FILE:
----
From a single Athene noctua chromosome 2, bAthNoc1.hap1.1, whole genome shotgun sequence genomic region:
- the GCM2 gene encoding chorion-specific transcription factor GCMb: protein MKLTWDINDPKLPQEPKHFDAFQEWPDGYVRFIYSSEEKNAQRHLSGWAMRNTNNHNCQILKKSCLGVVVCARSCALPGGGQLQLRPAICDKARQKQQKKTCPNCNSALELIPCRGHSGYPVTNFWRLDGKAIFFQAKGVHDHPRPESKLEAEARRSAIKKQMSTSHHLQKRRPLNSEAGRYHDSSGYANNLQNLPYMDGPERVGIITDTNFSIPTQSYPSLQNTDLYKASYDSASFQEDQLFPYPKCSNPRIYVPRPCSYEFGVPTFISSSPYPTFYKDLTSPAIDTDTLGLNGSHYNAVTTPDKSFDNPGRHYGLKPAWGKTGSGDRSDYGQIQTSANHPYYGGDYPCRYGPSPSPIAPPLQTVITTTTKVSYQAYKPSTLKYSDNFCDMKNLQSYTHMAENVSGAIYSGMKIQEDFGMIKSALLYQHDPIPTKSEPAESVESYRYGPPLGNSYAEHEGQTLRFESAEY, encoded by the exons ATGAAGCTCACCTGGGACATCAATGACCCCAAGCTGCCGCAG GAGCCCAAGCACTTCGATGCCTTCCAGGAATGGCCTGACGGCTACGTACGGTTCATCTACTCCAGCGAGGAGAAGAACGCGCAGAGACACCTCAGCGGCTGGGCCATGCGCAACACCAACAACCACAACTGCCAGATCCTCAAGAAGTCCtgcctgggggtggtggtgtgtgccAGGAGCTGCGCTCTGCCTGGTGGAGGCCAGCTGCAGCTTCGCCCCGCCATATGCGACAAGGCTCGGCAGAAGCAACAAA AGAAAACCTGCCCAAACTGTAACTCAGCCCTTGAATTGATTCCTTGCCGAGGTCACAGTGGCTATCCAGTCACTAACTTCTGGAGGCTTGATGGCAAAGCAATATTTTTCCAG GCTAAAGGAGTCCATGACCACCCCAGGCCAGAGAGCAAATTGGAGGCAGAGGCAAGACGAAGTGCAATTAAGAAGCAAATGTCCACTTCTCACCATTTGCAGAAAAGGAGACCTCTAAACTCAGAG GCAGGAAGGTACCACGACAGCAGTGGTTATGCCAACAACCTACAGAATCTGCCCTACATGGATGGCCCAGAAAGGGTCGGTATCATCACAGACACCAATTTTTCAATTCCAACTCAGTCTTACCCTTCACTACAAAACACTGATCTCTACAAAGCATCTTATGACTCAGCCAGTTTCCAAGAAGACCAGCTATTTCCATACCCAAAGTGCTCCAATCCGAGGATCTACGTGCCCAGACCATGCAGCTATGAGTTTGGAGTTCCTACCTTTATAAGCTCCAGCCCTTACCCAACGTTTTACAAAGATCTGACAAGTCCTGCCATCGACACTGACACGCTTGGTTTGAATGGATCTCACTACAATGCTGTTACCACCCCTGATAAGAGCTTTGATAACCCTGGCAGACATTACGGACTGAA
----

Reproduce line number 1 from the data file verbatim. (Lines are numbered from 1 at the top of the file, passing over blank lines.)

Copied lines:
From a single Athene noctua chromosome 2, bAthNoc1.hap1.1, whole genome shotgun sequence genomic region: